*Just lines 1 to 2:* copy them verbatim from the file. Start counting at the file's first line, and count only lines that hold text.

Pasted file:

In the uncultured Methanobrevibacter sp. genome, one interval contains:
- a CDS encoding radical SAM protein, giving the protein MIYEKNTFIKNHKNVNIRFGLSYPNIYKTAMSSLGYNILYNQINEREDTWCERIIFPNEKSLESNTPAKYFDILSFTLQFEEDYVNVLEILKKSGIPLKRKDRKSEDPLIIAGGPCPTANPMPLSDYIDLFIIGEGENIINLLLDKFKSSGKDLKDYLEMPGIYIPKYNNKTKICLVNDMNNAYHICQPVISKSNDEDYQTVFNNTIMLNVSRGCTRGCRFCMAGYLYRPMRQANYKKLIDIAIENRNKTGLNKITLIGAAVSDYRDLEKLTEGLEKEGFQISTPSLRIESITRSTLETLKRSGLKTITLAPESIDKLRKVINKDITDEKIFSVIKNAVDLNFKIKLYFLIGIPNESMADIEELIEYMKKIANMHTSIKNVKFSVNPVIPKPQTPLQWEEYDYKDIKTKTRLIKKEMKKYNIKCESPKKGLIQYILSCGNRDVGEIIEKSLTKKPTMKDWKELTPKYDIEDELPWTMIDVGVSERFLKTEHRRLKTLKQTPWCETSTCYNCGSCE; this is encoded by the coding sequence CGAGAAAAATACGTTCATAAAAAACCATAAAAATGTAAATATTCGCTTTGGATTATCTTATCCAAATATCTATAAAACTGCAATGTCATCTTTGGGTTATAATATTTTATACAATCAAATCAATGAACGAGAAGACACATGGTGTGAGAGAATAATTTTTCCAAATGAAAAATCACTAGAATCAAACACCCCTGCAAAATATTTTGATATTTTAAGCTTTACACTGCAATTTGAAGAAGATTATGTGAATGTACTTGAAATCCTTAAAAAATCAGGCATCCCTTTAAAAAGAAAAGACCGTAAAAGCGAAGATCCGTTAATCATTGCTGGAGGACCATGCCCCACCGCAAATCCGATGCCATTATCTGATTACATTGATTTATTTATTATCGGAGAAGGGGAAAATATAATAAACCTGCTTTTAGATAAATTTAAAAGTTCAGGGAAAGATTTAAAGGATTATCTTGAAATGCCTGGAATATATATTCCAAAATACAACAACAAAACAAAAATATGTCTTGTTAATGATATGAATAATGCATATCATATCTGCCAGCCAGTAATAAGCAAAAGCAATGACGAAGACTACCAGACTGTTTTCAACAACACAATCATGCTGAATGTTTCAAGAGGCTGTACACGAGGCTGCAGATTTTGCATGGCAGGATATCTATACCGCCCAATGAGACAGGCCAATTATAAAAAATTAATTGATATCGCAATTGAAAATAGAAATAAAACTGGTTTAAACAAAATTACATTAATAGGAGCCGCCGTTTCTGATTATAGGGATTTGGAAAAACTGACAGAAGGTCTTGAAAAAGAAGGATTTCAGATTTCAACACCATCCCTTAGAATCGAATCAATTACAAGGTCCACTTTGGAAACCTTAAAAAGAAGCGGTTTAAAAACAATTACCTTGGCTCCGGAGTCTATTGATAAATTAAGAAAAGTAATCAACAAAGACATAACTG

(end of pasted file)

In the uncultured Methanobrevibacter sp. genome, one interval contains:
- a CDS encoding radical SAM protein, giving the protein MIYEKNTFIKNHKNVNIRFGLSYPNIYKTAMSSLGYNILYNQINEREDTWCERIIFPNEKSLESNTPAKYFDILSFTLQFEEDYVNVLEILKKSGIPLKRKDRKSEDPLIIAGGPCPTANPMPLSDYIDLFIIGEGENIINLLLDKFKSSGKDLKDYLEMPGIYIPKYNNKTKICLVNDMNNAYHICQPVISKSNDEDYQTVFNNTIMLNVSRGCTRGCRFCMAGYLYRPMRQANYKKLIDIAIENRNKTGLNKITLIGAAVSDYRDLEKLTEGLEKEGFQISTPSLRIESITRSTLETLKRSGLKTITLAPESIDKLRKVINKDITDEKIFSVIKNAVDLNFKIKLYFLIGIPNESMADIEELIEYMKKIANMHTSIKNVKFSVNPVIPKPQTPLQWEEYDYKDIKTKTRLIKKEMKKYNIKCESPKKGLIQYILSCGNRDVGEIIEKSLTKKPTMKDWKELTPKYDIEDELPWTMIDVGVSERFLKTEHRRLKTLKQTPWCETSTCYNCGSCE; this is encoded by the coding sequence CGAGAAAAATACGTTCATAAAAAACCATAAAAATGTAAATATTCGCTTTGGATTATCTTATCCAAATATCTATAAAACTGCAATGTCATCTTTGGGTTATAATATTTTATACAATCAAATCAATGAACGAGAAGACACATGGTGTGAGAGAATAATTTTTCCAAATGAAAAATCACTAGAATCAAACACCCCTGCAAAATATTTTGATATTTTAAGCTTTACACTGCAATTTGAAGAAGATTATGTGAATGTACTTGAAATCCTTAAAAAATCAGGCATCCCTTTAAAAAGAAAAGACCGTAAAAGCGAAGATCCGTTAATCATTGCTGGAGGACCATGCCCCACCGCAAATCCGATGCCATTATCTGATTACATTGATTTATTTATTATCGGAGAAGGGGAAAATATAATAAACCTGCTTTTAGATAAATTTAAAAGTTCAGGGAAAGATTTAAAGGATTATCTTGAAATGCCTGGAATATATATTCCAAAATACAACAACAAAACAAAAATATGTCTTGTTAATGATATGAATAATGCATATCATATCTGCCAGCCAGTAATAAGCAAAAGCAATGACGAAGACTACCAGACTGTTTTCAACAACACAATCATGCTGAATGTTTCAAGAGGCTGTACACGAGGCTGCAGATTTTGCATGGCAGGATATCTATACCGCCCAATGAGACAGGCCAATTATAAAAAATTAATTGATATCGCAATTGAAAATAGAAATAAAACTGGTTTAAACAAAATTACATTAATAGGAGCCGCCGTTTCTGATTATAGGGATTTGGAAAAACTGACAGAAGGTCTTGAAAAAGAAGGATTTCAGATTTCAACACCATCCCTTAGAATCGAATCAATTACAAGGTCCACTTTGGAAACCTTAAAAAGAAGCGGTTTAAAAACAATTACCTTGGCTCCGGAGTCTATTGATAAATTAAGAAAAGTAATCAACAAAGACATAACTG